Army Command Sgt. Maj. Monte Abshier recognizes that rotational units already have extensive training – and in many cases, deployment experience – under their belts when they arrive at JRTC.

"They already have their systems in place. What we try to get them to do is work their systems here at JRTC," he said. "JRTC gives them the opportunity to test them in a realistic environment that replicates almost everything they can expect to encounter in [the combat] theater."

Army Staff Sgt. Jason Wells, JRTC's newest trainer/mentor, ensures rotational training units learn the basics that served him well during 37 months of deployments in Iraq.

"Are they doing battle drills to standard?" Wells said. "Are they assessing casualties to standard? Are they doing situational reports? Are they keeping the commander informed?"

Wells said he also pulls rotational platoon sergeants aside to remind them of some of the easily overlooked fundamentals.

"You can't always run these guys 100 miles an hour," he explained. "An aggressive platoon isn't a bad thing. But sometimes you need to calm down, catch your breath and assess the situation. If you don't, that's what can lead you into an ambush. You can be baited into something."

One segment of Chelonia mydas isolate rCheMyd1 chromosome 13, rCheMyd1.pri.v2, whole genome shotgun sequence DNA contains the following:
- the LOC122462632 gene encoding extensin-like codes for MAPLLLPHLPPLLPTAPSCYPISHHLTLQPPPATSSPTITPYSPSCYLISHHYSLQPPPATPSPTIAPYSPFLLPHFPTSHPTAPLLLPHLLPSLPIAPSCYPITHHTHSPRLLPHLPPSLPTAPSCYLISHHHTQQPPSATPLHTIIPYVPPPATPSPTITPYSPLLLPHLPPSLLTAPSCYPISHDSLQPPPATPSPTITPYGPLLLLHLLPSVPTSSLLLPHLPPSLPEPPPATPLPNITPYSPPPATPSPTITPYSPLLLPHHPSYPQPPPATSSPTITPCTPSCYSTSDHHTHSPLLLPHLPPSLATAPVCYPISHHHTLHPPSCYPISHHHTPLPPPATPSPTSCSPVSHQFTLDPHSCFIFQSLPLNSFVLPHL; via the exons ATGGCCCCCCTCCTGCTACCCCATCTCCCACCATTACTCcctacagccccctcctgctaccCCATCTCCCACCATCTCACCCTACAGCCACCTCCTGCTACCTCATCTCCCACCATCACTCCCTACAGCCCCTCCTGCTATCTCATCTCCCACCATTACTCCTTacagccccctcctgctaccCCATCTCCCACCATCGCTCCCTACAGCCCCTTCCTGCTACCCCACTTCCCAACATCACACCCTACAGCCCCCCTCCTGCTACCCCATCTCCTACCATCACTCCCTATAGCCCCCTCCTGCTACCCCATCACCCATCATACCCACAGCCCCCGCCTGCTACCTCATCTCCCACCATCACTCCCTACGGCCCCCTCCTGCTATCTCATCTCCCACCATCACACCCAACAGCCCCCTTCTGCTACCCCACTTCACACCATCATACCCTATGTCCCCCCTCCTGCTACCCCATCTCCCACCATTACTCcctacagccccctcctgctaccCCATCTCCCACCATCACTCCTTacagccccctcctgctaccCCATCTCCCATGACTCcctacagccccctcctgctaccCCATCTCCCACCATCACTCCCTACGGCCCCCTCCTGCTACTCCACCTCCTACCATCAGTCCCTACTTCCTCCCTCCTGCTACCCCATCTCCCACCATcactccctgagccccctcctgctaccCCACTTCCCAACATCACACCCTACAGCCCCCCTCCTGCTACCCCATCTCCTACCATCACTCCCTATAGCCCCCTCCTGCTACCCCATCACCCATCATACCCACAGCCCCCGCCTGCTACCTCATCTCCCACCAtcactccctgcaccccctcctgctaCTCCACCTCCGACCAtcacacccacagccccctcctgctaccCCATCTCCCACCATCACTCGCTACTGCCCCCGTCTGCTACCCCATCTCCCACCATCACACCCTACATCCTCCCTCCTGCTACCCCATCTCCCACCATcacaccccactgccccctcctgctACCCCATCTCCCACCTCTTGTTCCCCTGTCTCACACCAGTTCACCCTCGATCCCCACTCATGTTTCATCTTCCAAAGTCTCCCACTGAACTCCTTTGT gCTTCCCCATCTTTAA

Reviewing his own experience as a trainer/mentor, Kleinhans said there's tremendous gratification in helping rotational units fine-tune their systems before deploying.

"This job is great, being able to watch soldiers come here at one level, then be at a different level when they leave," he said. "It's not something that happens in leaps and bounds. It's gradual. And it isn't something we give them in the classroom. It's on the ground, employing their tactics, techniques and procedures in the most realistic environment we can give them."

Kleinhans said his experience as a trainer/mentor at Fort Polk will give him a tremendous leg up when he goes to Afghanistan with the 101st Airborne Division.

"Being able to be an outsider looking in gives you a perspective not a lot of people get in the Army," he said. "The biggest thing people take out of this experience is learning from the mistakes they make. I get to see what people do, both right and wrong, and it gives me a lot of insights that I can put into my kit bag and take with me."

(This is the third in a series about how the Joint Readiness Training Center at Fort Polk, La., is preparing the 101st Airborne Division's 4th Brigade Combat Team for its upcoming deployment to Afghanistan.)